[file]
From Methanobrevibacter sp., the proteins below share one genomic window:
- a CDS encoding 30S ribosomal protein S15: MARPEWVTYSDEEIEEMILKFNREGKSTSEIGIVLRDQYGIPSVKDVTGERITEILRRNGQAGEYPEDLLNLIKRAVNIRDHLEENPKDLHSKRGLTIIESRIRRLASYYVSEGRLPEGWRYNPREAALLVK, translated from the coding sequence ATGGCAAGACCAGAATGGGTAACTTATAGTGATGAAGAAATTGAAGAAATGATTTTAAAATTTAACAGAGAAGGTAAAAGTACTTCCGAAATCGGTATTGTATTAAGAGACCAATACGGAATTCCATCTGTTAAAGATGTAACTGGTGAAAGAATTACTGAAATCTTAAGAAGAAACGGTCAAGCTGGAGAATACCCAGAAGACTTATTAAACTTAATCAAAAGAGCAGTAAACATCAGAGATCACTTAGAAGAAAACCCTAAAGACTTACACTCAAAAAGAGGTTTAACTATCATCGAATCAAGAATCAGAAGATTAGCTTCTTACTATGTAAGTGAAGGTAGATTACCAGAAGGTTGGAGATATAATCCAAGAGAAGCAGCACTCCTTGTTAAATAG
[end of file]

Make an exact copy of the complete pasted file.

From Methanobrevibacter sp., the proteins below share one genomic window:
- a CDS encoding 30S ribosomal protein S15: MARPEWVTYSDEEIEEMILKFNREGKSTSEIGIVLRDQYGIPSVKDVTGERITEILRRNGQAGEYPEDLLNLIKRAVNIRDHLEENPKDLHSKRGLTIIESRIRRLASYYVSEGRLPEGWRYNPREAALLVK, translated from the coding sequence ATGGCAAGACCAGAATGGGTAACTTATAGTGATGAAGAAATTGAAGAAATGATTTTAAAATTTAACAGAGAAGGTAAAAGTACTTCCGAAATCGGTATTGTATTAAGAGACCAATACGGAATTCCATCTGTTAAAGATGTAACTGGTGAAAGAATTACTGAAATCTTAAGAAGAAACGGTCAAGCTGGAGAATACCCAGAAGACTTATTAAACTTAATCAAAAGAGCAGTAAACATCAGAGATCACTTAGAAGAAAACCCTAAAGACTTACACTCAAAAAGAGGTTTAACTATCATCGAATCAAGAATCAGAAGATTAGCTTCTTACTATGTAAGTGAAGGTAGATTACCAGAAGGTTGGAGATATAATCCAAGAGAAGCAGCACTCCTTGTTAAATAG